i totally did the masala burgers on the naan. AWESOME! good to know about the cheap staples, i’m really looking forward to exploring their product lines and finding new and exciting things to incorporate into my dinners. i know that a lot of people complain that it’s a lot of frozen/prepackaged stuff, but i’m a busy lady, and i do tend to abuse the convenience foods a little. i’m super digging on the fried rice, and the mushroom fettuccini.

14 11 2010
littleeyedesigns

Oh hell yes. Boyfriend and I spent $20 stocking up on Naan, Samosas, Joe’s version of ‘Tasty Bites’, jasmine rice, etc. for three nights of Indian food cooked at home that would’ve otherwise cost us $120 to eat out. Not exactly super savings, but if you have an Indian food problem like we do, I highly recommend their frozen (cheap!) naan and their slightly less impressive but still delicious samosas.

Also noticed everything seems to be $2.50 or thereabouts at TJ’s. It’s a conspiracy…

17 11 2010
bessmarvin

very impressed with the indian food selection. we bought the masala veggie burgers and wrapped them in the garlic naan as instructed by liz. it was pretty kick ass. i also bought some frozen veggie fried rice and added a bunch of scrambled eggs and veggies (and butter). good stuff! what is a “tasty bite”?

14 11 2010
The Dealer

Very excited to see this post just now. I became familiar with Trader Joe’s when I lived in Woburn, and would always split my grocery trips between Market Basket (for perishables) and Trader Joe’s (for produce, bread, frozen stuff, etc.) I now shop mainly at Hannaford and am pleased with the consistency of prices (except for a recent increase on all things dairy) Thursday was my first attempt to try Trader Joe’s but on my afternoon visit each checkout had at least 20 people in line and it was practically impossible to even walk around the store, so I left right away. This morning I went back, on a mission for just a couple items, and was surprised to find that the staples I buy each week were slightly cheaper than my typical Hannaford purchases. A few examples:
bagged spinach $1.99 at TJ and $2.99+ at Hannaford
sesame bages $2.29 at TJ and $2.79 at Hannaford

HOWEVER…I was very disappointed with a limited yogurt selection, and the one thing I went in for, butter, was $4.29! Also, the bagels were very dry and not pre-cut. I’d rather pay the .50 for pre-cut chewiness.

On the plus side, their cheese selection is terrific and they sell a prosecco for $5.99 which I’m excited to compare to my $4.79 Andre.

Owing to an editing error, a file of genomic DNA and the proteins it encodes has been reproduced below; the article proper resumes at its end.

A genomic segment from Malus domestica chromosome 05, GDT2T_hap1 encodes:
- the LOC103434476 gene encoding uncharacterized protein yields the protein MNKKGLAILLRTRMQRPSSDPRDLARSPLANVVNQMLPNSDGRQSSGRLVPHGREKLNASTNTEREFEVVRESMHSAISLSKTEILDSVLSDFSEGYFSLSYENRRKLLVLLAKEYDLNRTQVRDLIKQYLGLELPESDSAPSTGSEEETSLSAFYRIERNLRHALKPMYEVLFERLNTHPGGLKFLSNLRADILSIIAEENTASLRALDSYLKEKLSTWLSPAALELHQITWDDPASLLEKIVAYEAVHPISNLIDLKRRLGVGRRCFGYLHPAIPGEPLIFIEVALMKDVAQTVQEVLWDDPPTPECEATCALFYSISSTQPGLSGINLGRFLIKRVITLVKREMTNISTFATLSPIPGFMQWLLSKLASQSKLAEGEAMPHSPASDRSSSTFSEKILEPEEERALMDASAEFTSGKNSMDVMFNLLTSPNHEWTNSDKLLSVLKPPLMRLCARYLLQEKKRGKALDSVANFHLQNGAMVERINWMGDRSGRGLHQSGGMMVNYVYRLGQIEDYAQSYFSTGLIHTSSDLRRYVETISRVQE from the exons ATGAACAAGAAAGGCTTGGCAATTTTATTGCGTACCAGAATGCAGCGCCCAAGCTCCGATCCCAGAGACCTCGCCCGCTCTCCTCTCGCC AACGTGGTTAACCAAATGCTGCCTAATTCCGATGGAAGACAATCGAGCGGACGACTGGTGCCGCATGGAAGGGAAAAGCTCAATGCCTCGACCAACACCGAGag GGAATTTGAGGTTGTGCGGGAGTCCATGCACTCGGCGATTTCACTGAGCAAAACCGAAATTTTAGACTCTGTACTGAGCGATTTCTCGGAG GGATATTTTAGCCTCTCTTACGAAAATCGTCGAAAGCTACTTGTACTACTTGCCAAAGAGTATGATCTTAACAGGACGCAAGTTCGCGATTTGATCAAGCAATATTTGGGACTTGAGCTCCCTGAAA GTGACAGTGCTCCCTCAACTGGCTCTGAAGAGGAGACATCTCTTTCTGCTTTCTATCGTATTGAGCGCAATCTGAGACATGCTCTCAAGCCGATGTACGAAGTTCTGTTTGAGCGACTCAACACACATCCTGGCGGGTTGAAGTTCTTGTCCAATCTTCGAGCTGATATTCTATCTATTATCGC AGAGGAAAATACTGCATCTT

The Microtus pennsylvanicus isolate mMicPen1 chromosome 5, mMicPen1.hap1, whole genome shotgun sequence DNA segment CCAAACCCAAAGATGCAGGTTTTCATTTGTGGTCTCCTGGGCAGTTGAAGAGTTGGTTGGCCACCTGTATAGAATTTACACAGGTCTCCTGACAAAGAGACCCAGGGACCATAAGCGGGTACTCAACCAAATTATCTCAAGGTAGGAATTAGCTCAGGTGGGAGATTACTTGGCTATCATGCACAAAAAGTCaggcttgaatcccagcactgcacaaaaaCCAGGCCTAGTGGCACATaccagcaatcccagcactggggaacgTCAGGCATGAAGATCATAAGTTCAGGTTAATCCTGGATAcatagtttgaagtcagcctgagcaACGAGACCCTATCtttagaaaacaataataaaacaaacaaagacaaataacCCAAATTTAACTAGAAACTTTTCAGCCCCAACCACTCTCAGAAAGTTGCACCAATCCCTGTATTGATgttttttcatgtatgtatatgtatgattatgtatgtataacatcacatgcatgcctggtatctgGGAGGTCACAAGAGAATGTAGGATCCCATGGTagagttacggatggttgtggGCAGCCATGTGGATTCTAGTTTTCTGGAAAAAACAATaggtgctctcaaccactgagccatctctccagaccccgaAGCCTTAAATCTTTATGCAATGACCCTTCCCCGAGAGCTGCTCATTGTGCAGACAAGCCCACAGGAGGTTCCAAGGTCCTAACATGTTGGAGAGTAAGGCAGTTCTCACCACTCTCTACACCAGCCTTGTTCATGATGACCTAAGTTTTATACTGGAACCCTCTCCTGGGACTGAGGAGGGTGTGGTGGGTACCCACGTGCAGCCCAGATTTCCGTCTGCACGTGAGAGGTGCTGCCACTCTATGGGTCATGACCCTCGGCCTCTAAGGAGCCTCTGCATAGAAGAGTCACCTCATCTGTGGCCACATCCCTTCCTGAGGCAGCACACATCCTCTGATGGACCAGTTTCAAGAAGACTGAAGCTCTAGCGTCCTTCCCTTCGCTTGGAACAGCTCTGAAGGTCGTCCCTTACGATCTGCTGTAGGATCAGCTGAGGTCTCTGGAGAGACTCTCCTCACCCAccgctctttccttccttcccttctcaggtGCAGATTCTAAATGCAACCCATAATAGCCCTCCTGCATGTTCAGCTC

So…I think for now I’ll stick to Hannaford, but am glad to know I can stop by Trader Joe’s again when my jar of Trader Joe’s Whole Grain Dijon Mustard runs out. That stuff is tasty and cheap at $1.79.

18 11 2010
bessmarvin

yeah, i waited until after dark on a weekday before i was willing to venture in. i do not enjoy crowds at all. i do however enjoy bagged salad! so cheap! i did buy some bagels on my second trip, and they were tasty and chewy, but definitely could have benefitted from being pre-cut. also, you just said the magic word (PROSECCO). or perhaps (CHEAP PROSECCO). i’m really excited to try their beer, and am already fully satisfied with the $2 buck chuck shiraz. i don’t think i could do all my groceries there, but i’ll try to hit it every other week for frozen foods and staples. hopefully the lines will die down over time now that portland is rocking like 3 grocery stores.

14 11 2010
InfamousQBert

ugh, VERY jealous. TJs is STILL not in texas. though, we did just start seeing Aldi’s, which is the same company, so we have our fingers crossed that they’re coming.

18 11 2010
bessmarvin

i’ve NEVER seen an aldi, so i think there’s hope for you! although i do live in a town that traditionally loves a good fruity health food store. i may be broke and love zebra cakes, but a good portion of this town is rich, liberal, and uber health conscious.

14 11 2010
Kate

Go on a weekday after seven. We went for the second time this afternoon, and I didn’t think we’d make it out alive.

18 11 2010
bessmarvin

is there a place in town where i can buy a machete?

14 11 2010
blackgirlinmaine

Kate, you are the second person I know who says to go after 7pm. My hubby and I went Friday at almost lunchtime, good gravy the way folks were flocking in, I would have thought the food was free. That parking lot was madness, people take TJ’s very seriously. I admit the stuff I have tried so far is tasty but my waist does not need most of these goodies. 😉

14 11 2010
Carrie